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J Neurophysiol. 1987 Oct;58(4):866-82.

Postsynaptic membrane shifts during frequency potentiation of the hippocampal EPSP.

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Department of Physiology and Pharmacology, Bowman Gray School of Medicine, Wake Forest University, Winston-Salem, North Carolina 27103.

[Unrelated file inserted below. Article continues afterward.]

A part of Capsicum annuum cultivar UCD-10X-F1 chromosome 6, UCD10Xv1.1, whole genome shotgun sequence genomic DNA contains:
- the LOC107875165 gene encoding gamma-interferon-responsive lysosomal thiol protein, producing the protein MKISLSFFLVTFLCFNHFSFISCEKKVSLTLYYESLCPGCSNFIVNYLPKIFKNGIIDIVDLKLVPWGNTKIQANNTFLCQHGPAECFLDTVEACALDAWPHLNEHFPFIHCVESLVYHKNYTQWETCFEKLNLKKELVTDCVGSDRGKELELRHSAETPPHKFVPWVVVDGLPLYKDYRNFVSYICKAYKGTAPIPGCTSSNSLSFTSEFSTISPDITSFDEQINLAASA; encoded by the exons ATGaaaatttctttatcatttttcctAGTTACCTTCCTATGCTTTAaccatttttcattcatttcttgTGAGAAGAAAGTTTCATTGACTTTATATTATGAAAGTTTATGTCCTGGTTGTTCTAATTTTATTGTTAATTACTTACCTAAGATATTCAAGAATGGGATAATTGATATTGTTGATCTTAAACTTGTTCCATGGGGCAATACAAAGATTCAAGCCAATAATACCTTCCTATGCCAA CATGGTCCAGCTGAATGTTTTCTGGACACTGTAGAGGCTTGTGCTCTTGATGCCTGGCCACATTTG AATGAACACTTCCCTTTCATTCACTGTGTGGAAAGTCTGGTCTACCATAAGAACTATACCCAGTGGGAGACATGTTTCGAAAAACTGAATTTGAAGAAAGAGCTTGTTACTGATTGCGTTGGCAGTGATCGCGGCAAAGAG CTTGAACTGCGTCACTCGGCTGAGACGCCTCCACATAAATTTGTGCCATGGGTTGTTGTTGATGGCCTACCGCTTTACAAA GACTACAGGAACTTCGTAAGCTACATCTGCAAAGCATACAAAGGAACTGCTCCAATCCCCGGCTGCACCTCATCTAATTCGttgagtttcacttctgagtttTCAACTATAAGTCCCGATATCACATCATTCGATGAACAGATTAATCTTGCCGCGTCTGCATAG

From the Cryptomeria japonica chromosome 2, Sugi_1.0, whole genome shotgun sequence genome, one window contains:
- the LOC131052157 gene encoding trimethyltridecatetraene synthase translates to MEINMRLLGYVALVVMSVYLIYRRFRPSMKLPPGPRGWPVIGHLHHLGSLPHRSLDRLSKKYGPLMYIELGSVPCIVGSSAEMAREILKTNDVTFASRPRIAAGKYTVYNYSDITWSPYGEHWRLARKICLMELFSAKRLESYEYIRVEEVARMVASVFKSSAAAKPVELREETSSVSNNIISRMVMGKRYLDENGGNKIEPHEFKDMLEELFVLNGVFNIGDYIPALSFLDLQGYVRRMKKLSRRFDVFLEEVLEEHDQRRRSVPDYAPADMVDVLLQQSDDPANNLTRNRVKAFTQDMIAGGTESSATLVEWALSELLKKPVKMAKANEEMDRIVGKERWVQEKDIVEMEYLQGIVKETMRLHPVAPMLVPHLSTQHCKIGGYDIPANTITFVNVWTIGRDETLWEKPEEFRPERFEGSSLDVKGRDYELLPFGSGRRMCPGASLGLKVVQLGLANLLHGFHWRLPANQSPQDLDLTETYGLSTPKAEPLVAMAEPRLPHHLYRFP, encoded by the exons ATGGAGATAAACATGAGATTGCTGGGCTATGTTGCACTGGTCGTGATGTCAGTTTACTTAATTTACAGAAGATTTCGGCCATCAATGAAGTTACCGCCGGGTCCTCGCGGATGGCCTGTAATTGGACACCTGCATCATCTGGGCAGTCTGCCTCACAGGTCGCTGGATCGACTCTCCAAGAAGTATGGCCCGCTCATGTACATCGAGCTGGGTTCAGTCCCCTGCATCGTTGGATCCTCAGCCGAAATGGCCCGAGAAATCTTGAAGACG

1. In some classes of central neurons, repetitive synaptic stimulation induces substantial changes in the postsynaptic membrane, in conjunction with robust frequency potentiation of the excitatory postsynaptic potential (EPSP). However, the nature and time course of these postsynaptic membrane shifts, or their possible contributions to EPSP frequency potentiation (e.g., by altering driving force or current pathways), have not been examined extensively. We therefore studied the simultaneous patterns of change in composite EPSP amplitude, postsynaptic input resistance (Rin), and postsynaptic membrane potential during a 4-min train of 10-Hz monosynaptic stimulation in CA1 neurons of hippocampal slices. Slices were maintained in media containing either control (4 mM) or high (6.5 mM) concentrations of K+. 2. Potentiation of the EPSP, hyperpolarization of the membrane, and a decline of Rin, all developed rapidly during 10-Hz synaptic stimulation; these responses reached maximal levels by 5-15 s of the stimulation train. In most cells, a membrane depolarization phase occurred between 15 and 45 s of stimulation, followed by rehyperpolarization by 1 min of stimulation. During the depolarization phase, both EPSP potentiation and the decline in Rin remained near maximal. No significant differences were seen as a function of K+ concentrations. 3. These results show that hyperpolarization is not invariably associated temporally with EPSP frequency potentiation. Moreover, if driving force and membrane conductance changes are assumed to be approximately similar in large dendrites and soma, then the increase in driving force due to membrane hyperpolarization was not sufficient to account for the three- and fourfold increases in EPSP amplitude seen during frequency potentiation. Further, based on similar assumptions and on dendritic models of EPSP attenuation, the decline in Rin should reduce EPSP amplitude at the dendritic synaptic site and, to a proportionately greater extent, at the soma. 4. Studies in which the membrane was hyperpolarized with injected current to approximately the IPSP reversal potential, or in which bicuculline methiodide was applied to the slices, indicated that depression of the IPSP by repetitive stimulation did not account for frequency potentiation of EPSP amplitude. 5. These data are therefore consistent with the conclusion that the frequency potentiation of composite EPSPs in central neurons depends on presynaptic mechanisms, rather than on generalized postsynaptic changes. However, our findings do not rule out localized postsynaptic changes in receptors or spines as possible contributing factors.(ABSTRACT TRUNCATED AT 400 WORDS).

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